In the 1838 Census, Jacob and his wife Anne Tibo had seven children : one boy and one girl under the age of six, two boys and one girl between the ages of six and fourteen, and one boy and one girl over age fourteen. At the marriage of his daughter Ann to John Sheen in 1842, he is listed as Jean Thibeau and his wife as Anne McKeagney. At his death in 1856, at the age of 69, he is named Jean Jacques Thibeault survived by his wife, Marie McInley.
Two additional pieces of information come to us from family folklore.One is that old Thibeau had an accent that others found difficult to understand. The second is that he was somehow connected to the army. One version is that his nickname was Ramé (l'armée, possibly, or La Ramée). Another is that he had a uniform or some other memorabilia in the attic. How accurate this information is remains to be seen.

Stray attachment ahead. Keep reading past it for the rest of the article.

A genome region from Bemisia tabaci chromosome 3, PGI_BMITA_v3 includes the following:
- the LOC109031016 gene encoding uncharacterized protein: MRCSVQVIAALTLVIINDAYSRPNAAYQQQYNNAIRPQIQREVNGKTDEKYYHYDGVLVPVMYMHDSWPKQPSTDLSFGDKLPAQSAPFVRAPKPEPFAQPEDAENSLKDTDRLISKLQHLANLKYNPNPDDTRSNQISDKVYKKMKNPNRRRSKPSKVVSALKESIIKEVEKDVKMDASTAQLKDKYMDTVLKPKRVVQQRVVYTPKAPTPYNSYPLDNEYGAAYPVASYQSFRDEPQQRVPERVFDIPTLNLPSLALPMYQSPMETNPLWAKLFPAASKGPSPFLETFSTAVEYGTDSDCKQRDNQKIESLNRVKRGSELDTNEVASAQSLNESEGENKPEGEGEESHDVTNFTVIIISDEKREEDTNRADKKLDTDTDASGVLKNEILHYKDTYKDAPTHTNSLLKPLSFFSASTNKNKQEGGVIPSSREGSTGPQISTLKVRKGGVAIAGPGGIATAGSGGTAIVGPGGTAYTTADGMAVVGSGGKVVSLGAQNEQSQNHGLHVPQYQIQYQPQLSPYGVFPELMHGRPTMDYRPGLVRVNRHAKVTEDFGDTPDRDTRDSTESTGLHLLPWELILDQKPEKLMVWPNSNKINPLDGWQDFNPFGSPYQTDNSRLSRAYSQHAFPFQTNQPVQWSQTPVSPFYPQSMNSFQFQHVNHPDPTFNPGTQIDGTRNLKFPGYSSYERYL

If one begins from the premise that Jacob's last name really was Thibeau, then it is likely that he is somehow connected to the other Thibeau Acadian families that had inhabited the lands around the Bay of Fundy prior to the deportation in 1755. By the 1780's some Thibeaus had returned to Nova Scotia and settled in Clare (between Digby and Yarmouth). Others had returned to Québec and settled in Bécancour near Trois-Rivières.